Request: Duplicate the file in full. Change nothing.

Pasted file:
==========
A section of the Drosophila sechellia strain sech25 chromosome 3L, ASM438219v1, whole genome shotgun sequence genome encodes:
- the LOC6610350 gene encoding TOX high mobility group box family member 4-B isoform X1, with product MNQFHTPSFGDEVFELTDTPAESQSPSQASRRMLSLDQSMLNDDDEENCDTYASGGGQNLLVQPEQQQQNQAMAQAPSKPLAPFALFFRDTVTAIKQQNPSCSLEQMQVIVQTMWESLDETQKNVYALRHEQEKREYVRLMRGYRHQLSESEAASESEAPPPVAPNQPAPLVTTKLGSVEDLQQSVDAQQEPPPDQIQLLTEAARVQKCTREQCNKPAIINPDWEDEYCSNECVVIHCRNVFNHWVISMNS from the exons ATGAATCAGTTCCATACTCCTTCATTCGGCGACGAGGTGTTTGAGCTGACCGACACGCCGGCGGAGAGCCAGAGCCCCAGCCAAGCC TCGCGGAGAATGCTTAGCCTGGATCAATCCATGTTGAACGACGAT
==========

A section of the Drosophila sechellia strain sech25 chromosome 3L, ASM438219v1, whole genome shotgun sequence genome encodes:
- the LOC6610350 gene encoding TOX high mobility group box family member 4-B isoform X1, with product MNQFHTPSFGDEVFELTDTPAESQSPSQASRRMLSLDQSMLNDDDEENCDTYASGGGQNLLVQPEQQQQNQAMAQAPSKPLAPFALFFRDTVTAIKQQNPSCSLEQMQVIVQTMWESLDETQKNVYALRHEQEKREYVRLMRGYRHQLSESEAASESEAPPPVAPNQPAPLVTTKLGSVEDLQQSVDAQQEPPPDQIQLLTEAARVQKCTREQCNKPAIINPDWEDEYCSNECVVIHCRNVFNHWVISMNS from the exons ATGAATCAGTTCCATACTCCTTCATTCGGCGACGAGGTGTTTGAGCTGACCGACACGCCGGCGGAGAGCCAGAGCCCCAGCCAAGCC TCGCGGAGAATGCTTAGCCTGGATCAATCCATGTTGAACGACGAT